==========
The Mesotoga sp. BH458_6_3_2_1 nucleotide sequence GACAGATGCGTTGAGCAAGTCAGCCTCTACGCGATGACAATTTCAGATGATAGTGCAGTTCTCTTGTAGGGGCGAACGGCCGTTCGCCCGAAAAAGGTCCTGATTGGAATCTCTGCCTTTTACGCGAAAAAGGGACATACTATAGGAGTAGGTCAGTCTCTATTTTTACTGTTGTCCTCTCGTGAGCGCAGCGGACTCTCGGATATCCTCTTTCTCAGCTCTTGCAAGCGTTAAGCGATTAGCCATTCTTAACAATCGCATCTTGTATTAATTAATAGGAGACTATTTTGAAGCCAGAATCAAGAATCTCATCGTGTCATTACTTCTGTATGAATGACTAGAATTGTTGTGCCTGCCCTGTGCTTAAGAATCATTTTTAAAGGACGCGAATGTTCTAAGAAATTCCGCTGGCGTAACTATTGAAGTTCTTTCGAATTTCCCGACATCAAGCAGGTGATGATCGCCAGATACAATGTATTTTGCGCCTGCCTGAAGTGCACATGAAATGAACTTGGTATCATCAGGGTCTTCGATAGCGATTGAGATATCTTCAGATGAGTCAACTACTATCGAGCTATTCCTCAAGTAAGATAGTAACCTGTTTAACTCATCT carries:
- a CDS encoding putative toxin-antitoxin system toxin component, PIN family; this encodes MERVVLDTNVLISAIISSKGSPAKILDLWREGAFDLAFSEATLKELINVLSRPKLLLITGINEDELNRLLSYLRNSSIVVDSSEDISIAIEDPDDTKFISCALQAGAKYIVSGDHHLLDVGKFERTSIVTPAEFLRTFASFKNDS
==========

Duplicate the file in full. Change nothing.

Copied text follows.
The Mesotoga sp. BH458_6_3_2_1 nucleotide sequence GACAGATGCGTTGAGCAAGTCAGCCTCTACGCGATGACAATTTCAGATGATAGTGCAGTTCTCTTGTAGGGGCGAACGGCCGTTCGCCCGAAAAAGGTCCTGATTGGAATCTCTGCCTTTTACGCGAAAAAGGGACATACTATAGGAGTAGGTCAGTCTCTATTTTTACTGTTGTCCTCTCGTGAGCGCAGCGGACTCTCGGATATCCTCTTTCTCAGCTCTTGCAAGCGTTAAGCGATTAGCCATTCTTAACAATCGCATCTTGTATTAATTAATAGGAGACTATTTTGAAGCCAGAATCAAGAATCTCATCGTGTCATTACTTCTGTATGAATGACTAGAATTGTTGTGCCTGCCCTGTGCTTAAGAATCATTTTTAAAGGACGCGAATGTTCTAAGAAATTCCGCTGGCGTAACTATTGAAGTTCTTTCGAATTTCCCGACATCAAGCAGGTGATGATCGCCAGATACAATGTATTTTGCGCCTGCCTGAAGTGCACATGAAATGAACTTGGTATCATCAGGGTCTTCGATAGCGATTGAGATATCTTCAGATGAGTCAACTACTATCGAGCTATTCCTCAAGTAAGATAGTAACCTGTTTAACTCATCT carries:
- a CDS encoding putative toxin-antitoxin system toxin component, PIN family; this encodes MERVVLDTNVLISAIISSKGSPAKILDLWREGAFDLAFSEATLKELINVLSRPKLLLITGINEDELNRLLSYLRNSSIVVDSSEDISIAIEDPDDTKFISCALQAGAKYIVSGDHHLLDVGKFERTSIVTPAEFLRTFASFKNDS